Insurance can be hugely important if you want to keep yourself and your belongings protected from damage or covered in case any possessions are stolen. Some forms of insurance, such as contents insurance, are optional whereas others, like car insurance, are not. The world of insurance can be confusing, particularly because there are so many different types available, including travel, life, business, home, car and gadget insurance. With so many options, how do you know what type of insurance you need, what it should cover and what third party means?
It’s not uncommon for people to double up on their insurance by accident. For instance, your car insurance may come with breakdown cover included, but you might also be paying for a separate breakdown policy, not realising that it comes with your insurance. Alternatively, you may have switched home insurance providers, forgetting that the old policy renews automatically and resulting in two separate home insurance policies.
If you do have two insurance policies, read on to find out whether you can claim on them both.
Generally, if you have double cover, you can file a claim with both providers, however each insurer would need to be made aware of the situation and it can complicate the process, meaning it’ll take longer for you to be compensated. It’s always worth noting that you can insure yourself against loss but you should never profit from it. This means you will not be compensated twice as this could be classed as insurance fraud. Whether you have two insurance policies or one, you should receive the same amount of compensation in total.
When you make a claim, it must be declared and this can cause your insurance premiums to increase. When you have double cover, you’re making two claims and not just one, which could potentially cause your premiums to increase more than if you just claimed once, meaning you could actually lose money.
Occasionally, though this is quite rare, an insurance policy may state that if there is additional insurance in place through another provider, you won’t be able to make a claim. For instance, if you have two home insurance policies that are both active, one insurer may be able to state that the policy is void because of the second policy. In this scenario, you should see if the other provider will allow you to make a claim.
The reasons above demonstrate why double cover is inadvisable and why it can cause more problems than it solves. However, it’s worth noting that having two separate policies is perfectly acceptable if you have contents insurance with one provider and buildings insurance with another. This is because they’re very different things - contents insurance covers most of the belongings inside your home whereas buildings insurance protects the building itself, including the walls, floors and doors. As they are separate and don’t cover the same items, you could have buildings insurance with one provider and contents insurance with another provider and claim on both. However, it’s likely that they will still need to liaise during the process.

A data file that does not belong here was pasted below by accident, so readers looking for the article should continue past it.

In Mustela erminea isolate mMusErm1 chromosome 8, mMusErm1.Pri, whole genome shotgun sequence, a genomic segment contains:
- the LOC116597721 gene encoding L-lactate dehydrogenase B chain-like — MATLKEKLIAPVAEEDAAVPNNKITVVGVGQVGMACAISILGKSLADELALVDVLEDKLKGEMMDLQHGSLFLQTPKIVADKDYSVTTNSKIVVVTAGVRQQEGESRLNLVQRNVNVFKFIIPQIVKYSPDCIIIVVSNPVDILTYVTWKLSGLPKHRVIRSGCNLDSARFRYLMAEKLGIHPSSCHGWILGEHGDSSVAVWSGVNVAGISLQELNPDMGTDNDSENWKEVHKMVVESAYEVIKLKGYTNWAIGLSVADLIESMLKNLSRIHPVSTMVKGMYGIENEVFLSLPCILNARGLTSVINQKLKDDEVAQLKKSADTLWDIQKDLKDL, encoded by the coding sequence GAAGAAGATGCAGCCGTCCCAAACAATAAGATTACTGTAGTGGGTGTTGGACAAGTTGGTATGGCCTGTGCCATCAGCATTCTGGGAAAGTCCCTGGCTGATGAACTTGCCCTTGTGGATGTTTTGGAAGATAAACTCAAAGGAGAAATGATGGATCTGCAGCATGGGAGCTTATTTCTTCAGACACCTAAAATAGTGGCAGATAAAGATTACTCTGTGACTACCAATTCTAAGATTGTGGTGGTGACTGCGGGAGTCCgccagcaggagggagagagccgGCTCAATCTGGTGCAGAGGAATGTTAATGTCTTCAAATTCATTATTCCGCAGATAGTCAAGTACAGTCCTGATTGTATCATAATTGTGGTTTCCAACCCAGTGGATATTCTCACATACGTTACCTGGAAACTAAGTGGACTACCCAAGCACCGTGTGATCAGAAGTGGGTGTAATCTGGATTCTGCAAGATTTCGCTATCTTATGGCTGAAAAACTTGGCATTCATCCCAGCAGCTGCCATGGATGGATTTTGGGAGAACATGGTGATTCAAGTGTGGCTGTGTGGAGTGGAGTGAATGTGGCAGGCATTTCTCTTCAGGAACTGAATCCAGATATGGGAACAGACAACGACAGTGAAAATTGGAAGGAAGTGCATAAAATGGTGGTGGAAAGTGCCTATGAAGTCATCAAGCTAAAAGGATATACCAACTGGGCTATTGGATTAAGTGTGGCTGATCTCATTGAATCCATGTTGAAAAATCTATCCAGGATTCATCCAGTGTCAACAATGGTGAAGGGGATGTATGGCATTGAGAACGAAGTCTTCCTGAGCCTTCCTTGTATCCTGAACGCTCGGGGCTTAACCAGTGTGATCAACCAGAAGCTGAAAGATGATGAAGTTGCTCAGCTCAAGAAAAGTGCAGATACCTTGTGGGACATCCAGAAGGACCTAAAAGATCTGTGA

If you have two insurance policies that cover the same thing, the best solution would be to contact just one provider and file a claim. When you submit the claim form, you should state on there that you are also insured with a second provider. The first insurer should contact them on your behalf to discuss how the claim will be resolved. Generally one insurer will ask the other to make a contribution, also known as a contribution clause, essentially splitting the cost of your compensation between both companies. They may also calculate a proportionate amount of excess.
The excess is what must be paid upon making a claim by you, the customer. This figure can vary and depends on the insurer. If, for example, you have separate buildings and contents insurance, the excess might be £50 per policy, so £100. However the two providers may liaise and allow you to pay a reduced excess when claiming on the two policies, for example £70 instead.
As previously stated, it’s fine to have contents and buildings insurance with separate providers. In the instance of a fire or flood, for example, both your contents and your home itself will likely have sustained damage. In this instance, you should contact each of your providers separately and file a claim.
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